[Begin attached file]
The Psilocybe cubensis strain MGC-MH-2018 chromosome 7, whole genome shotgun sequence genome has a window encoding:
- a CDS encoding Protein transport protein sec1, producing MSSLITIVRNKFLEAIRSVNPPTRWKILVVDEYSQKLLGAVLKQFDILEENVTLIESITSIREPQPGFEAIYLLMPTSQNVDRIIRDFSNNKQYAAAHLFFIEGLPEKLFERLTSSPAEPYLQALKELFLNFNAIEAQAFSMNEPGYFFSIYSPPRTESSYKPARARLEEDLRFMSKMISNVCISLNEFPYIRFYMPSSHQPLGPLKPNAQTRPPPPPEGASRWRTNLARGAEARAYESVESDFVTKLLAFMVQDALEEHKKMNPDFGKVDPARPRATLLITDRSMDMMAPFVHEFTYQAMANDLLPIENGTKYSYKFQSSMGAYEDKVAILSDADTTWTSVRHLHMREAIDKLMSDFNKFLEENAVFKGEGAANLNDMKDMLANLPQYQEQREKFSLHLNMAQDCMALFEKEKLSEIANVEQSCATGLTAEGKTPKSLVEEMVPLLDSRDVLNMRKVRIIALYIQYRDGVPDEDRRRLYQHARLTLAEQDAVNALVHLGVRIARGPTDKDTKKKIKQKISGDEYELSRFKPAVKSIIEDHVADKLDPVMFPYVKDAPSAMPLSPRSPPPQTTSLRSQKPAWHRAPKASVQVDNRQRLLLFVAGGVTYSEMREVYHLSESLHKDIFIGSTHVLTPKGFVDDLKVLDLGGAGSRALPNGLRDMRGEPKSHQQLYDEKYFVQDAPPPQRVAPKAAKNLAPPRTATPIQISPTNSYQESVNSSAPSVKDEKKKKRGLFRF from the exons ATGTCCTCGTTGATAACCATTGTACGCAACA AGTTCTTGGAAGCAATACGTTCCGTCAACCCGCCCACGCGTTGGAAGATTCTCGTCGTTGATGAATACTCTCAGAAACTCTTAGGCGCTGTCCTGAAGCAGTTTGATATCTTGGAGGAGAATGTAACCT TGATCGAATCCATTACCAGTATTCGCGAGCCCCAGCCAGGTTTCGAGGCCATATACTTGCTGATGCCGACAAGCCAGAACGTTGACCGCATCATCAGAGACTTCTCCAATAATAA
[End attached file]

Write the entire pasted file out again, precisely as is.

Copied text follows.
The Psilocybe cubensis strain MGC-MH-2018 chromosome 7, whole genome shotgun sequence genome has a window encoding:
- a CDS encoding Protein transport protein sec1, producing MSSLITIVRNKFLEAIRSVNPPTRWKILVVDEYSQKLLGAVLKQFDILEENVTLIESITSIREPQPGFEAIYLLMPTSQNVDRIIRDFSNNKQYAAAHLFFIEGLPEKLFERLTSSPAEPYLQALKELFLNFNAIEAQAFSMNEPGYFFSIYSPPRTESSYKPARARLEEDLRFMSKMISNVCISLNEFPYIRFYMPSSHQPLGPLKPNAQTRPPPPPEGASRWRTNLARGAEARAYESVESDFVTKLLAFMVQDALEEHKKMNPDFGKVDPARPRATLLITDRSMDMMAPFVHEFTYQAMANDLLPIENGTKYSYKFQSSMGAYEDKVAILSDADTTWTSVRHLHMREAIDKLMSDFNKFLEENAVFKGEGAANLNDMKDMLANLPQYQEQREKFSLHLNMAQDCMALFEKEKLSEIANVEQSCATGLTAEGKTPKSLVEEMVPLLDSRDVLNMRKVRIIALYIQYRDGVPDEDRRRLYQHARLTLAEQDAVNALVHLGVRIARGPTDKDTKKKIKQKISGDEYELSRFKPAVKSIIEDHVADKLDPVMFPYVKDAPSAMPLSPRSPPPQTTSLRSQKPAWHRAPKASVQVDNRQRLLLFVAGGVTYSEMREVYHLSESLHKDIFIGSTHVLTPKGFVDDLKVLDLGGAGSRALPNGLRDMRGEPKSHQQLYDEKYFVQDAPPPQRVAPKAAKNLAPPRTATPIQISPTNSYQESVNSSAPSVKDEKKKKRGLFRF from the exons ATGTCCTCGTTGATAACCATTGTACGCAACA AGTTCTTGGAAGCAATACGTTCCGTCAACCCGCCCACGCGTTGGAAGATTCTCGTCGTTGATGAATACTCTCAGAAACTCTTAGGCGCTGTCCTGAAGCAGTTTGATATCTTGGAGGAGAATGTAACCT TGATCGAATCCATTACCAGTATTCGCGAGCCCCAGCCAGGTTTCGAGGCCATATACTTGCTGATGCCGACAAGCCAGAACGTTGACCGCATCATCAGAGACTTCTCCAATAATAA